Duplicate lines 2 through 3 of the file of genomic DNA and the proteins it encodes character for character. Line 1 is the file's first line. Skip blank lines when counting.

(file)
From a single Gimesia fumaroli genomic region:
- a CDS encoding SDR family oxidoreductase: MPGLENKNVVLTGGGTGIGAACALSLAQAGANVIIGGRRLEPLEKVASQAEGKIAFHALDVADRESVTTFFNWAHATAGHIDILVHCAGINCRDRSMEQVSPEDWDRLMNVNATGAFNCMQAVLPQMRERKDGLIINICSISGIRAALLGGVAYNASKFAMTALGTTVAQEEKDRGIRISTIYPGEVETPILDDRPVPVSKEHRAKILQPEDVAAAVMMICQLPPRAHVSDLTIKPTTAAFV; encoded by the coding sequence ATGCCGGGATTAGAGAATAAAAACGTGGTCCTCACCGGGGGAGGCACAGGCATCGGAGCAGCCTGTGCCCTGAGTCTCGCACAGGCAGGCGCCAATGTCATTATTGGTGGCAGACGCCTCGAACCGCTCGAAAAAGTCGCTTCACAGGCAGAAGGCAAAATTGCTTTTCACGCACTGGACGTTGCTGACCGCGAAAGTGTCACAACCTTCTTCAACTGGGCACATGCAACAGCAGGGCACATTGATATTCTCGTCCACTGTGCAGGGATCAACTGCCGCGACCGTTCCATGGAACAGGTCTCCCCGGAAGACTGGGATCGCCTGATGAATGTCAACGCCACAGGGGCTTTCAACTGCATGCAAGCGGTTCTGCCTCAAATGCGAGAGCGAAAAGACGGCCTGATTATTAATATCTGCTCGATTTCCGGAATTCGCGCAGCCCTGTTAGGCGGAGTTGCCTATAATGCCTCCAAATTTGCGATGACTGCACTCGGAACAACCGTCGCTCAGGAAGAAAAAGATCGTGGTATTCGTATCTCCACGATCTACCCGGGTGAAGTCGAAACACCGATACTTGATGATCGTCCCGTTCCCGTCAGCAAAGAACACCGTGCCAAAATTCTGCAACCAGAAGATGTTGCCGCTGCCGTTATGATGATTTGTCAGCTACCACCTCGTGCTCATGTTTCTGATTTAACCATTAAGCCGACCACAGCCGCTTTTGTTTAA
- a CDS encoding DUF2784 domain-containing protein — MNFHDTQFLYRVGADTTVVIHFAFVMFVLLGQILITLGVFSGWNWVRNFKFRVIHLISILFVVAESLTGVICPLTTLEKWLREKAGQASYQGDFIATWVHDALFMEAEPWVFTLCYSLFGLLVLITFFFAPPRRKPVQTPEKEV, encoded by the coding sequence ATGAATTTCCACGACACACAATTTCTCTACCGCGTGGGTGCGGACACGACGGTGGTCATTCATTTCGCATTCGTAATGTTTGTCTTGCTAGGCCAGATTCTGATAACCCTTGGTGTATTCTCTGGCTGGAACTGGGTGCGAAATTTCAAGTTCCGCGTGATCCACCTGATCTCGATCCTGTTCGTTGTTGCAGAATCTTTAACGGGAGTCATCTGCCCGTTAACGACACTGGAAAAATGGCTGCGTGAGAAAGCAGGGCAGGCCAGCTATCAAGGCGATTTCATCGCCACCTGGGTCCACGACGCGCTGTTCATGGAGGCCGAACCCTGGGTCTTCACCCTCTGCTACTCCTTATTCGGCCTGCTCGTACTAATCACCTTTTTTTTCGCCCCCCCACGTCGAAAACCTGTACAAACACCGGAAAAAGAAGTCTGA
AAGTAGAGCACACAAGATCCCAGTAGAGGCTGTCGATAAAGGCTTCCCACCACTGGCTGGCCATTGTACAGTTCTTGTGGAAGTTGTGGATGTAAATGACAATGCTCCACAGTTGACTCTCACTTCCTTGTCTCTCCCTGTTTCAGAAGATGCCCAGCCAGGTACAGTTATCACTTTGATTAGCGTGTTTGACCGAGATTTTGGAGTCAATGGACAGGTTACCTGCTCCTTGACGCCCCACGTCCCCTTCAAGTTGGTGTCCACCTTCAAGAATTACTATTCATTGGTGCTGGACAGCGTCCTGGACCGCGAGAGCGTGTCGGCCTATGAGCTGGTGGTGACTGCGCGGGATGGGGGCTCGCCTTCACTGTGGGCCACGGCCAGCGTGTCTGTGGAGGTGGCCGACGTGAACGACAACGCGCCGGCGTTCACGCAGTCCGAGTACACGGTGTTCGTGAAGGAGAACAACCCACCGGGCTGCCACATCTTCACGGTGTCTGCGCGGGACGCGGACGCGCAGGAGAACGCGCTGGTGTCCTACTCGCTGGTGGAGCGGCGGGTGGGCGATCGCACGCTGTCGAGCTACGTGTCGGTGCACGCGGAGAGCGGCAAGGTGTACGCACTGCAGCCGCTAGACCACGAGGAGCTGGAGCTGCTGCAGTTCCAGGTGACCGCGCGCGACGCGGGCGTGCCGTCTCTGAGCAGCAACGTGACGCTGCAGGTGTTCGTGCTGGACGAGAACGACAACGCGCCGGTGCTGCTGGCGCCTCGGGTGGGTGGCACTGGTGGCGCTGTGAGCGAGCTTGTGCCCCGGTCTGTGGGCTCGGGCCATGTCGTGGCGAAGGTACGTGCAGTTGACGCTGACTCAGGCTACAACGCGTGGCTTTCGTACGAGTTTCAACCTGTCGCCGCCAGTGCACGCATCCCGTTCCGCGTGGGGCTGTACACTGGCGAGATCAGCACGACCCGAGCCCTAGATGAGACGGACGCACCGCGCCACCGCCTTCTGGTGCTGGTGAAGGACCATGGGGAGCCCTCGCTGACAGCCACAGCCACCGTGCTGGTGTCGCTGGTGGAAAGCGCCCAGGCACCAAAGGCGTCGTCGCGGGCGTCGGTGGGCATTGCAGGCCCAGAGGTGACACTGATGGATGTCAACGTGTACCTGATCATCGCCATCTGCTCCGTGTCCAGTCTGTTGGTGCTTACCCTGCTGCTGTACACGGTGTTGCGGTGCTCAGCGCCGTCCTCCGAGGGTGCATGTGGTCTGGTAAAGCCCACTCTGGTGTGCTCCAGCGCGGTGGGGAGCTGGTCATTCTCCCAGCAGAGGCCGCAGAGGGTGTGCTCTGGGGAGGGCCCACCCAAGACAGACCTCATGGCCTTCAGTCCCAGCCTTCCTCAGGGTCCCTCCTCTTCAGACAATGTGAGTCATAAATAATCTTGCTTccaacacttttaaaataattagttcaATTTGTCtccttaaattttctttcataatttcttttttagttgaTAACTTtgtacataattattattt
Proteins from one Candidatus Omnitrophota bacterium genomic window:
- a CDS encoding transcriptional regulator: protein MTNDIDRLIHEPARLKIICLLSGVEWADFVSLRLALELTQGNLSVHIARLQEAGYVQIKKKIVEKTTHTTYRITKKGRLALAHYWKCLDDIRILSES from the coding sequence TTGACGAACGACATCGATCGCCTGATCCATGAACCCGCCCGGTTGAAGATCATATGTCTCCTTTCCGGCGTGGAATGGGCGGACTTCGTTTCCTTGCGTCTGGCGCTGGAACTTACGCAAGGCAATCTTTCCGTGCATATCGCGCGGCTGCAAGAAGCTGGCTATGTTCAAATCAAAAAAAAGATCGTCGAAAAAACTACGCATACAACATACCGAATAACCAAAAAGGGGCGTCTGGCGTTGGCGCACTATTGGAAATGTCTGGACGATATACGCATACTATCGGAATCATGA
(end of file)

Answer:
- a CDS encoding SDR family oxidoreductase: MPGLENKNVVLTGGGTGIGAACALSLAQAGANVIIGGRRLEPLEKVASQAEGKIAFHALDVADRESVTTFFNWAHATAGHIDILVHCAGINCRDRSMEQVSPEDWDRLMNVNATGAFNCMQAVLPQMRERKDGLIINICSISGIRAALLGGVAYNASKFAMTALGTTVAQEEKDRGIRISTIYPGEVETPILDDRPVPVSKEHRAKILQPEDVAAAVMMICQLPPRAHVSDLTIKPTTAAFV; encoded by the coding sequence ATGCCGGGATTAGAGAATAAAAACGTGGTCCTCACCGGGGGAGGCACAGGCATCGGAGCAGCCTGTGCCCTGAGTCTCGCACAGGCAGGCGCCAATGTCATTATTGGTGGCAGACGCCTCGAACCGCTCGAAAAAGTCGCTTCACAGGCAGAAGGCAAAATTGCTTTTCACGCACTGGACGTTGCTGACCGCGAAAGTGTCACAACCTTCTTCAACTGGGCACATGCAACAGCAGGGCACATTGATATTCTCGTCCACTGTGCAGGGATCAACTGCCGCGACCGTTCCATGGAACAGGTCTCCCCGGAAGACTGGGATCGCCTGATGAATGTCAACGCCACAGGGGCTTTCAACTGCATGCAAGCGGTTCTGCCTCAAATGCGAGAGCGAAAAGACGGCCTGATTATTAATATCTGCTCGATTTCCGGAATTCGCGCAGCCCTGTTAGGCGGAGTTGCCTATAATGCCTCCAAATTTGCGATGACTGCACTCGGAACAACCGTCGCTCAGGAAGAAAAAGATCGTGGTATTCGTATCTCCACGATCTACCCGGGTGAAGTCGAAACACCGATACTTGATGATCGTCCCGTTCCCGTCAGCAAAGAACACCGTGCCAAAATTCTGCAACCAGAAGATGTTGCCGCTGCCGTTATGATGATTTGTCAGCTACCACCTCGTGCTCATGTTTCTGATTTAACCATTAAGCCGACCACAGCCGCTTTTGTTTAA
- a CDS encoding DUF2784 domain-containing protein — MNFHDTQFLYRVGADTTVVIHFAFVMFVLLGQILITLGVFSGWNWVRNFKFRVIHLISILFVVAESLTGVICPLTTLEKWLREKAGQASYQGDFIATWVHDALFMEAEPWVFTLCYSLFGLLVLITFFFAPPRRKPVQTPEKEV, encoded by the coding sequence ATGAATTTCCACGACACACAATTTCTCTACCGCGTGGGTGCGGACACGACGGTGGTCATTCATTTCGCATTCGTAATGTTTGTCTTGCTAGGCCAGATTCTGATAACCCTTGGTGTATTCTCTGGCTGGAACTGGGTGCGAAATTTCAAGTTCCGCGTGATCCACCTGATCTCGATCCTGTTCGTTGTTGCAGAATCTTTAACGGGAGTCATCTGCCCGTTAACGACACTGGAAAAATGGCTGCGTGAGAAAGCAGGGCAGGCCAGCTATCAAGGCGATTTCATCGCCACCTGGGTCCACGACGCGCTGTTCATGGAGGCCGAACCCTGGGTCTTCACCCTCTGCTACTCCTTATTCGGCCTGCTCGTACTAATCACCTTTTTTTTCGCCCCCCCACGTCGAAAACCTGTACAAACACCGGAAAAAGAAGTCTGA